Osteopathy was founded upon an intimate relationship with promoting individual patient health, and now osteopathic medicine has a legacy of patient advocacy and patient empowerment to promote health.3

A.T. Still's legacy of patient advocacy is still very apparent in 2012. 
Technology
Now to the second distinguishing characteristic of A.T. Still. If he were alive today, I just know his practice would be on the leading edge of technology. He would embrace technology and use it for the benefit of his patients. I know this because Dr Still loved to tinker, and he was an inventor at heart. He was always coming up with better ways to do things, both inside and outside of medicine. 
He patented an improved butter churn4 and a smokeless furnace burner.5(p228) He made improvements to a mowing machine designed to make harvesting grain easier, but his ideas were stolen before he could get the patent.4 During the Civil War, he saved a soldier from leg amputation by building a wooden trough and arranging a draining system using quills, rope, and a keg of water.4 In a few weeks, the soldier was walking with crutches. 
Today, I'm sure he would be among the first to earn incentive payments as a meaningful user of electronic health records. Dr Still would be intrigued by electronic health records because he so intently observed his patients, noting changes in their conditions and the effect various treatments would have on them. Electronic health records would help him to keep track of his patients' unique characteristics. 
A.T. Still also would be delighted with AOA-CAP—our Clinical Assessment Program—which analyzes data abstracted directly from patient medical records to measure clinical performance. Dr Still would be eager to compare his clinical practice and his patients' outcomes to those of his peers and to national measures. 
And he would be encouraged by the new pay-for-performance models, such as AOA-CAP for PQRS (Physician Quality Reporting System), that reward physicians who use evidence-based processes and outcome measures. For Dr Still knew then, as we know now, that the best measure of quality is patient outcomes. 
Research
This brings us to our third characteristic of A.T. Still. He would gather and analyze evidence and data through research for the good of his patients. 
The meningitis epidemic that took the lives of 3 of his children made a huge and lasting impression on A.T. Still. He asked himself, “In sickness has God left man in a world of guessing? Guess what is the matter? What to give, and guess the results?”1(p88) Rather than becoming despondent, he, like Columbus, “trimmed [his] sail and launched [his] craft as an explorer.”1(p88)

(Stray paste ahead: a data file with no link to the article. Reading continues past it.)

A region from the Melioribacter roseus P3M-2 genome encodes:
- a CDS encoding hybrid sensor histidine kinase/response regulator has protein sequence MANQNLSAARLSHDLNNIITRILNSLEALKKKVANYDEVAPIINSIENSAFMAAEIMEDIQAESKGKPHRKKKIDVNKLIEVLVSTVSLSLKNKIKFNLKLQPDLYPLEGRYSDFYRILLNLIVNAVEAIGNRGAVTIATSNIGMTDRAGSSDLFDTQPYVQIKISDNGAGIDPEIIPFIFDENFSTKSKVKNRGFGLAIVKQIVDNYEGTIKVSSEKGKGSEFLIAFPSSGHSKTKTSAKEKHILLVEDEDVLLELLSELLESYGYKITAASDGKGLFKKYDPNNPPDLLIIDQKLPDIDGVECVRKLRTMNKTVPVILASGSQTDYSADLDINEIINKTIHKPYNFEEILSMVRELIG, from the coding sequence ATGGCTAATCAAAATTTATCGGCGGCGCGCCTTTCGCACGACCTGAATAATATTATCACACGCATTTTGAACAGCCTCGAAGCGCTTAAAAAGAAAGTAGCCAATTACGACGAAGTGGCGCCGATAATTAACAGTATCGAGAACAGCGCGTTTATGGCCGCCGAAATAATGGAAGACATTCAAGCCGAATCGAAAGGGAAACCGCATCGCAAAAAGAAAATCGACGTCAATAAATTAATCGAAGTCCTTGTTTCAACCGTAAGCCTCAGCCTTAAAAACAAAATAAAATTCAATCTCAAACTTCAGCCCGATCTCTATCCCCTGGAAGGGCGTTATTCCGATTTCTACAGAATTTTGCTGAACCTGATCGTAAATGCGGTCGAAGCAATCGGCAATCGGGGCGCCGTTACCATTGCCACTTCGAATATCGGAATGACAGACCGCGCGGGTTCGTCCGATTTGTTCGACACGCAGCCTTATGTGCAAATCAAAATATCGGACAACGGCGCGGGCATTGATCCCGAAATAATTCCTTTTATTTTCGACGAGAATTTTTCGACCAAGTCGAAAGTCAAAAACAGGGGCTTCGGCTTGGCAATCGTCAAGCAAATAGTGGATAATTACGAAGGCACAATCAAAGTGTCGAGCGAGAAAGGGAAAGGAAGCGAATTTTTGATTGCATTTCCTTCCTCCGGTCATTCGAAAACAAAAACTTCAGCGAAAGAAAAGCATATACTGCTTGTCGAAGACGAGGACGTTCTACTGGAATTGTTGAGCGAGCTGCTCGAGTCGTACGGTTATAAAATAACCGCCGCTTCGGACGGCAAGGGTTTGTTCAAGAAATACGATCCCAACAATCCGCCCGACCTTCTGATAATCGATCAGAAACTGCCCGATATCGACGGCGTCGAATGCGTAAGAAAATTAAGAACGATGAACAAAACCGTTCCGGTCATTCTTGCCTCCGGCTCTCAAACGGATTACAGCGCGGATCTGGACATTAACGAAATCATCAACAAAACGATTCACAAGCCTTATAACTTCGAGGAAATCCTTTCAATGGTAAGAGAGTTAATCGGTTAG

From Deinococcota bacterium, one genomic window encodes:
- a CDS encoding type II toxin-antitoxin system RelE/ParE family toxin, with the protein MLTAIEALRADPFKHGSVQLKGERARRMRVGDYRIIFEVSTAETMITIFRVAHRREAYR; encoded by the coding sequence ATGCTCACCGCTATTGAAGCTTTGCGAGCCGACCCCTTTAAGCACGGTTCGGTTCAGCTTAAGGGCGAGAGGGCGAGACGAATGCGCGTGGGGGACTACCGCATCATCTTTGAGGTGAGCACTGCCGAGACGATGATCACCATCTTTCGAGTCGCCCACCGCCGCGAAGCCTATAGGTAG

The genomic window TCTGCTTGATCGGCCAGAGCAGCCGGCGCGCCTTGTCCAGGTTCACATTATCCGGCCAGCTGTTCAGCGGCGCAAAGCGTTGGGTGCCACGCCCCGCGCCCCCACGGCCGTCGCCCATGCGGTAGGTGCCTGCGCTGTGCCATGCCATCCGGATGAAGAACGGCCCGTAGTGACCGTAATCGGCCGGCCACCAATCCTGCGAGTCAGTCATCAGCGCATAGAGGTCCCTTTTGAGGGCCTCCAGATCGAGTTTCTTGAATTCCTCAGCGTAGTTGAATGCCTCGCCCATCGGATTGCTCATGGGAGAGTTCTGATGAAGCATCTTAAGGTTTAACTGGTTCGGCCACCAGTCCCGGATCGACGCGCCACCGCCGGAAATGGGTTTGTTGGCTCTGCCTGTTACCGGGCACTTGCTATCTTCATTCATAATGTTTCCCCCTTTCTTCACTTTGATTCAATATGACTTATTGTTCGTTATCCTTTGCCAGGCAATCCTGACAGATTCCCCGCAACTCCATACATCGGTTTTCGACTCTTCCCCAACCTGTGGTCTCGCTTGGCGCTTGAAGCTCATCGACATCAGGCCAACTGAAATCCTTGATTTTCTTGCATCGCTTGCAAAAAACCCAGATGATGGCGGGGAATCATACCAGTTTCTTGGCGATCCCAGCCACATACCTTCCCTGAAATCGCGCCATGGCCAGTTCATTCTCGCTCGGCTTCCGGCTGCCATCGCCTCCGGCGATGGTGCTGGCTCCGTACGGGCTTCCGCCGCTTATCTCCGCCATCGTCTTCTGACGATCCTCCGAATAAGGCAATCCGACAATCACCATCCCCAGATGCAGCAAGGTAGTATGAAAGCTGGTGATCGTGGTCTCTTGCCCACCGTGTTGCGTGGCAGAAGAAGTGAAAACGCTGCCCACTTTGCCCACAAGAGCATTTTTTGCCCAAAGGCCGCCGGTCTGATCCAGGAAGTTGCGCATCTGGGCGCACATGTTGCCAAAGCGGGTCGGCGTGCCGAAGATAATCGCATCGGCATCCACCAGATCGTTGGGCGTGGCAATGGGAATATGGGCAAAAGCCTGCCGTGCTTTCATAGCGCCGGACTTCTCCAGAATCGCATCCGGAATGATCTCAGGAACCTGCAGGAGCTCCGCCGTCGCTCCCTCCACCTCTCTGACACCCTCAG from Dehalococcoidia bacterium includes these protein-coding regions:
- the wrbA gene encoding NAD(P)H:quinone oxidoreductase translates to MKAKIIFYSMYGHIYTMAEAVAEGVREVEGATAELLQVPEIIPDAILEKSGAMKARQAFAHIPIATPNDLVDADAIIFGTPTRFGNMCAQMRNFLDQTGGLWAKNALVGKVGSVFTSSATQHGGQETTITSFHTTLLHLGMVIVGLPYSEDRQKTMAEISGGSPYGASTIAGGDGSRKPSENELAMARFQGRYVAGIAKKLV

Dr Still sought answers to these perplexing questions and began to develop a systematic method of treatment that would eliminate guesswork and bring health without the disastrous results of many therapies of his day. He studied bones and their relationship to one another. He studied muscles and nerves and the circulation of blood—which he called the “river of life.”4 He found that all bodily systems were interconnected—that an infection in one part could affect another. He understood the benefits of cleanliness, exercise, fresh air, and good nutrition. Most importantly, he began to understand that a physician must treat the whole person, not just the symptom. 
His view was that the body was a machine, and the osteopathic physician was the mechanic who could keep it running smoothly. At the heart of his osteopathic philosophy was his belief in the body's ability to cure itself of many pathological conditions. Hippocrates expressed a similar philosophy more than 2000 years ago when he said: “Our natures are the physicians of our diseases.”6(p2) 
Dr Still did his own kind of outcomes research—traveling from town to town, treating patients and observing the results he used to fuel further discoveries. He never settled. He always searched for a better way. As he stated,
 

An absolute demand for reformation is before us at this day and time, a demand for a progressive step in the line of treating disease. … For a number of days I have been haunted by the feeling that we are in danger of getting in a rut. … Let us not be governed to-day by what we did yesterday, nor to-morrow by what we do to-day, for day by day we must show progress. … At the head of our column, we carry the flag of progress, and should honor it with greater results by better application of the principles of osteopathy. We must avoid the dust of habit.1(p201-202)